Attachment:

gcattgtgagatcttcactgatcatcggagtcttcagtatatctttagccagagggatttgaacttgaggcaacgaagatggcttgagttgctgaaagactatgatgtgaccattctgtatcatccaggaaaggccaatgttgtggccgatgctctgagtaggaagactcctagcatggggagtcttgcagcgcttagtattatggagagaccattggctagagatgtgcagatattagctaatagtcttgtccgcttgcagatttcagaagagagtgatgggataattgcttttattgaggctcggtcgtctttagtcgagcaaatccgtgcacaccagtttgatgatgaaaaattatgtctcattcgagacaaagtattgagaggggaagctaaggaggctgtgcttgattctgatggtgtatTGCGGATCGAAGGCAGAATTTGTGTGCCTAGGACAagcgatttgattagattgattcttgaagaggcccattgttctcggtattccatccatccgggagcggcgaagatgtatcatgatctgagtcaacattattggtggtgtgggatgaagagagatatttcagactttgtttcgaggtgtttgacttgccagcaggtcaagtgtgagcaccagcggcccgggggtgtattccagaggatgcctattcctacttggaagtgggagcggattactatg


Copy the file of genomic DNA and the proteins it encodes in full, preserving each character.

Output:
gcattgtgagatcttcactgatcatcggagtcttcagtatatctttagccagagggatttgaacttgaggcaacgaagatggcttgagttgctgaaagactatgatgtgaccattctgtatcatccaggaaaggccaatgttgtggccgatgctctgagtaggaagactcctagcatggggagtcttgcagcgcttagtattatggagagaccattggctagagatgtgcagatattagctaatagtcttgtccgcttgcagatttcagaagagagtgatgggataattgcttttattgaggctcggtcgtctttagtcgagcaaatccgtgcacaccagtttgatgatgaaaaattatgtctcattcgagacaaagtattgagaggggaagctaaggaggctgtgcttgattctgatggtgtatTGCGGATCGAAGGCAGAATTTGTGTGCCTAGGACAagcgatttgattagattgattcttgaagaggcccattgttctcggtattccatccatccgggagcggcgaagatgtatcatgatctgagtcaacattattggtggtgtgggatgaagagagatatttcagactttgtttcgaggtgtttgacttgccagcaggtcaagtgtgagcaccagcggcccgggggtgtattccagaggatgcctattcctacttggaagtgggagcggattactatg